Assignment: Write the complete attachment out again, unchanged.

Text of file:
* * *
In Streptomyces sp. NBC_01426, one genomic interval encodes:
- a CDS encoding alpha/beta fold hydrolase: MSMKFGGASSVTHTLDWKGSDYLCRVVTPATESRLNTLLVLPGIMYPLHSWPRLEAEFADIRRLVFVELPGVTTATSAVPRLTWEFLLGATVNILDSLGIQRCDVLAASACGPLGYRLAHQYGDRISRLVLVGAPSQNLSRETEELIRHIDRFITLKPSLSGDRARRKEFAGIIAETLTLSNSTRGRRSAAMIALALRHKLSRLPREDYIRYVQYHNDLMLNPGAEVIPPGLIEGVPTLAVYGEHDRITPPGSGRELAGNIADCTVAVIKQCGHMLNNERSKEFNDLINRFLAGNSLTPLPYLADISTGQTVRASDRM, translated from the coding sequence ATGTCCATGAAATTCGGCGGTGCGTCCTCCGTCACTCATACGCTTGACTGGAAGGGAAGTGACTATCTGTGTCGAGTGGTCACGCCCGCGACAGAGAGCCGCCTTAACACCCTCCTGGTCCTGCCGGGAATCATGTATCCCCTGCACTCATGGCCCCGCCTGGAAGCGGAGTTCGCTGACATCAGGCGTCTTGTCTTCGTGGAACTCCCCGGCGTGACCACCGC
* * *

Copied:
In Streptomyces sp. NBC_01426, one genomic interval encodes:
- a CDS encoding alpha/beta fold hydrolase: MSMKFGGASSVTHTLDWKGSDYLCRVVTPATESRLNTLLVLPGIMYPLHSWPRLEAEFADIRRLVFVELPGVTTATSAVPRLTWEFLLGATVNILDSLGIQRCDVLAASACGPLGYRLAHQYGDRISRLVLVGAPSQNLSRETEELIRHIDRFITLKPSLSGDRARRKEFAGIIAETLTLSNSTRGRRSAAMIALALRHKLSRLPREDYIRYVQYHNDLMLNPGAEVIPPGLIEGVPTLAVYGEHDRITPPGSGRELAGNIADCTVAVIKQCGHMLNNERSKEFNDLINRFLAGNSLTPLPYLADISTGQTVRASDRM, translated from the coding sequence ATGTCCATGAAATTCGGCGGTGCGTCCTCCGTCACTCATACGCTTGACTGGAAGGGAAGTGACTATCTGTGTCGAGTGGTCACGCCCGCGACAGAGAGCCGCCTTAACACCCTCCTGGTCCTGCCGGGAATCATGTATCCCCTGCACTCATGGCCCCGCCTGGAAGCGGAGTTCGCTGACATCAGGCGTCTTGTCTTCGTGGAACTCCCCGGCGTGACCACCGC